What exactly happens to your face when you smile spontaneously, and how does that affect how old you look? Computer scientists from the University of Amsterdam's (UvA) Faculty of Science recorded the smiles of hundreds of visitors to the NEMO science centre in Amsterdam, thus creating the most comprehensive smile database ever.
481 test subjects participated in the research of Theo Gevers and Albert Ali Salah. The researchers made a video recording of a posed smile and a spontaneous smile for each participant. The subjects also were also asked to look angry, happy, sad, surprised and scared. Gevers and Salah analysed certain characteristics, such as how quickly the corners of the mouth turn upwards. This knowledge can be applied to computer software which guesses ages, recognise emotions and analyse human behaviour. The researchers also asked the test subjects to look at images of other test subjects.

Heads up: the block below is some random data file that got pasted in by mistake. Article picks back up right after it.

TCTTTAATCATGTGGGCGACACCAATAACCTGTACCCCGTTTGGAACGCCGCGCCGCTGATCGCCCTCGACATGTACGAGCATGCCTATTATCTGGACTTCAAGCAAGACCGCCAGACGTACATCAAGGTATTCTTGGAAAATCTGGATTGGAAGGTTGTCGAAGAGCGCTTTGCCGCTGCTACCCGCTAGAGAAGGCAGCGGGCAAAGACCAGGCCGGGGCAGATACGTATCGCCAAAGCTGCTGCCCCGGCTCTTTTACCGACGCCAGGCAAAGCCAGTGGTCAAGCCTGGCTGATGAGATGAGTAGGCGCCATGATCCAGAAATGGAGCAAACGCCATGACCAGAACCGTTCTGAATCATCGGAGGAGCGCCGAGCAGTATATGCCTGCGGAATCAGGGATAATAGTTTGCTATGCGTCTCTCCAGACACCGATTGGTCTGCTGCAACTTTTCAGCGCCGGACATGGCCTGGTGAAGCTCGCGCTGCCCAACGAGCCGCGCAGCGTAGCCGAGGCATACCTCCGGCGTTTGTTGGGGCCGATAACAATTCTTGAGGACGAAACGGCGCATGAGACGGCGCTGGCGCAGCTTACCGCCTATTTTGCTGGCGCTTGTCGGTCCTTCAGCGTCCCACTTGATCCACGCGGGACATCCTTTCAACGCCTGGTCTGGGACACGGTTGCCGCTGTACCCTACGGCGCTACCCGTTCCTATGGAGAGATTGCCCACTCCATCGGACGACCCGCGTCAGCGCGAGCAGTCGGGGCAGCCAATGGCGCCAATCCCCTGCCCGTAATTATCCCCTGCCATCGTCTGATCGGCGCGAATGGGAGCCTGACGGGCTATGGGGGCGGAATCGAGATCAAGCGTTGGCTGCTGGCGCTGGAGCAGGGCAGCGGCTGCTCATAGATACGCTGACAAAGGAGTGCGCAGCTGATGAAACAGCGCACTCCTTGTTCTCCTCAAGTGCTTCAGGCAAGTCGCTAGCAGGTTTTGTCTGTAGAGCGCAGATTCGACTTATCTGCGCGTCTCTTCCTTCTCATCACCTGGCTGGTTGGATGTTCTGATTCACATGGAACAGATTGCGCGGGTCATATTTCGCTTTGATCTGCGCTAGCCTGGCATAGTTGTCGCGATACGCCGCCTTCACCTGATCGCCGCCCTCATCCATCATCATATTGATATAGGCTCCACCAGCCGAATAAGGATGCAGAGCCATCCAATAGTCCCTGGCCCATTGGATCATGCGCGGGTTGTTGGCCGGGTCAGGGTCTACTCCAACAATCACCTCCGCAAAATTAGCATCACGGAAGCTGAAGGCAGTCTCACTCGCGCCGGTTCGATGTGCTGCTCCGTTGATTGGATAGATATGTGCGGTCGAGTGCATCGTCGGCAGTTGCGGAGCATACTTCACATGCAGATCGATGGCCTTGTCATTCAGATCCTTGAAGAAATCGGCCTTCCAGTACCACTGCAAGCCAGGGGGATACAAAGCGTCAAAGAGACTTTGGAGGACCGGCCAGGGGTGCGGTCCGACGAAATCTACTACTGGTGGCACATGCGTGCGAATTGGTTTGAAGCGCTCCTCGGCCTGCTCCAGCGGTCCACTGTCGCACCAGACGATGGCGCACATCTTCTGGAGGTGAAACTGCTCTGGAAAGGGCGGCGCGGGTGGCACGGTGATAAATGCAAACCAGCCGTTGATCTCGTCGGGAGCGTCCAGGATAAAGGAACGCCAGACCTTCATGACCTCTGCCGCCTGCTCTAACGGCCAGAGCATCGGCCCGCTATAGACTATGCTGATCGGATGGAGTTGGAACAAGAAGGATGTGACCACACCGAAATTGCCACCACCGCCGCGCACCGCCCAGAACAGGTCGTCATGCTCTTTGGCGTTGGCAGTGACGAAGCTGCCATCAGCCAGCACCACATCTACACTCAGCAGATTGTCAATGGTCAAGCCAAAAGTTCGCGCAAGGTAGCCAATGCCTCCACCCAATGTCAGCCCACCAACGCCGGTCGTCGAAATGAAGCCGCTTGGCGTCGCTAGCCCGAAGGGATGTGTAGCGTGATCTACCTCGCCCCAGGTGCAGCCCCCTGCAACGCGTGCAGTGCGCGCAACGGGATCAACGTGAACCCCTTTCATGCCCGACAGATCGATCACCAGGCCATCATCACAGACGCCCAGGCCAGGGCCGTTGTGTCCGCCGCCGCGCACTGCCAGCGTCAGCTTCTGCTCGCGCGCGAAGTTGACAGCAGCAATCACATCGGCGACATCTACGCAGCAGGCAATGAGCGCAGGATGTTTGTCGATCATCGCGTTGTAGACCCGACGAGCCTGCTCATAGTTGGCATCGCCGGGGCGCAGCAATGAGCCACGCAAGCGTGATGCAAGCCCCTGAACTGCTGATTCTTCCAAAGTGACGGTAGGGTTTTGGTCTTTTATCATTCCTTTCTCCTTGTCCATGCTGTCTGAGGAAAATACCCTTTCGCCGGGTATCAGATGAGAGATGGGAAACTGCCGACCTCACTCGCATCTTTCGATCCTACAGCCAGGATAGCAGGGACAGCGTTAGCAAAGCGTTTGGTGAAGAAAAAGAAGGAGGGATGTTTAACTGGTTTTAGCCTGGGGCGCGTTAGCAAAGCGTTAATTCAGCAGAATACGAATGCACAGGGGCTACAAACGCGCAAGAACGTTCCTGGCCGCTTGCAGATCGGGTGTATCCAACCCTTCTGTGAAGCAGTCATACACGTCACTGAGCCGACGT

They had to guess the age of those people and state how attractive they found them. They were also asked to judge character traits, such as whether the person is helpful by nature, or if that person is perhaps in love? The data collected allowed the researchers to develop software that can estimate people’s age. The software takes into account whether someone is happy, sad or angry, and adjusts its estimate accordingly. The software appears to be slightly better at estimating ages than humans. On average, humans’ estimates are seven years off , while the computer is six years off on average . The research of Gevers and Salah also shows that you look younger when you smile, but only if you are over forty. If you are under forty, you should look neutral if you want to come across younger. The research was conducted as part of the project Science Live, sponsored by the Netherlands Organisation for Scientific Research (NOW) and the Royal Netherlands Academy of Arts and Sciences (KNAW).